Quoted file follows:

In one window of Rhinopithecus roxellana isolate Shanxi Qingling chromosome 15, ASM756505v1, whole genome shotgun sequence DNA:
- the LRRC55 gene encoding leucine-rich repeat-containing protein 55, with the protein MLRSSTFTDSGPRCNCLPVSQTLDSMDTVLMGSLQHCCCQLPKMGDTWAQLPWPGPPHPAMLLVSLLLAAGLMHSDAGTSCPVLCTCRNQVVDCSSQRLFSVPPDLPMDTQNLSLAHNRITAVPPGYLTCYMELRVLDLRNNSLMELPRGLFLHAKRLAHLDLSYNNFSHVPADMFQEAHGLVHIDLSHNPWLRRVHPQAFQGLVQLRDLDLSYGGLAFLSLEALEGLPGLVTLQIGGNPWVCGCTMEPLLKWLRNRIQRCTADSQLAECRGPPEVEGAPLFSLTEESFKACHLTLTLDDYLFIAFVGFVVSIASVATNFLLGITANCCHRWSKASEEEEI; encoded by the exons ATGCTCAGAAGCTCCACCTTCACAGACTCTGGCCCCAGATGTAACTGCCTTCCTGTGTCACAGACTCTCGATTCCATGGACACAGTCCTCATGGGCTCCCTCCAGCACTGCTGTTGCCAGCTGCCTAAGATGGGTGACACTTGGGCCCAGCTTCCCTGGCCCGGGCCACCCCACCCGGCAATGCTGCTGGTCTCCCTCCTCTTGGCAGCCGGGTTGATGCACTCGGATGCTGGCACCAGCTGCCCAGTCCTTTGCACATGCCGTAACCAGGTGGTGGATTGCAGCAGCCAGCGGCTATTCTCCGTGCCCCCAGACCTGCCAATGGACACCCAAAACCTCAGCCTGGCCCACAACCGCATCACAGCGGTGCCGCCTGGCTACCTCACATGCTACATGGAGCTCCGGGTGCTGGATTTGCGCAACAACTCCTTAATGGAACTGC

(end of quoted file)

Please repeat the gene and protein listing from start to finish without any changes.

In one window of Rhinopithecus roxellana isolate Shanxi Qingling chromosome 15, ASM756505v1, whole genome shotgun sequence DNA:
- the LRRC55 gene encoding leucine-rich repeat-containing protein 55, with the protein MLRSSTFTDSGPRCNCLPVSQTLDSMDTVLMGSLQHCCCQLPKMGDTWAQLPWPGPPHPAMLLVSLLLAAGLMHSDAGTSCPVLCTCRNQVVDCSSQRLFSVPPDLPMDTQNLSLAHNRITAVPPGYLTCYMELRVLDLRNNSLMELPRGLFLHAKRLAHLDLSYNNFSHVPADMFQEAHGLVHIDLSHNPWLRRVHPQAFQGLVQLRDLDLSYGGLAFLSLEALEGLPGLVTLQIGGNPWVCGCTMEPLLKWLRNRIQRCTADSQLAECRGPPEVEGAPLFSLTEESFKACHLTLTLDDYLFIAFVGFVVSIASVATNFLLGITANCCHRWSKASEEEEI; encoded by the exons ATGCTCAGAAGCTCCACCTTCACAGACTCTGGCCCCAGATGTAACTGCCTTCCTGTGTCACAGACTCTCGATTCCATGGACACAGTCCTCATGGGCTCCCTCCAGCACTGCTGTTGCCAGCTGCCTAAGATGGGTGACACTTGGGCCCAGCTTCCCTGGCCCGGGCCACCCCACCCGGCAATGCTGCTGGTCTCCCTCCTCTTGGCAGCCGGGTTGATGCACTCGGATGCTGGCACCAGCTGCCCAGTCCTTTGCACATGCCGTAACCAGGTGGTGGATTGCAGCAGCCAGCGGCTATTCTCCGTGCCCCCAGACCTGCCAATGGACACCCAAAACCTCAGCCTGGCCCACAACCGCATCACAGCGGTGCCGCCTGGCTACCTCACATGCTACATGGAGCTCCGGGTGCTGGATTTGCGCAACAACTCCTTAATGGAACTGC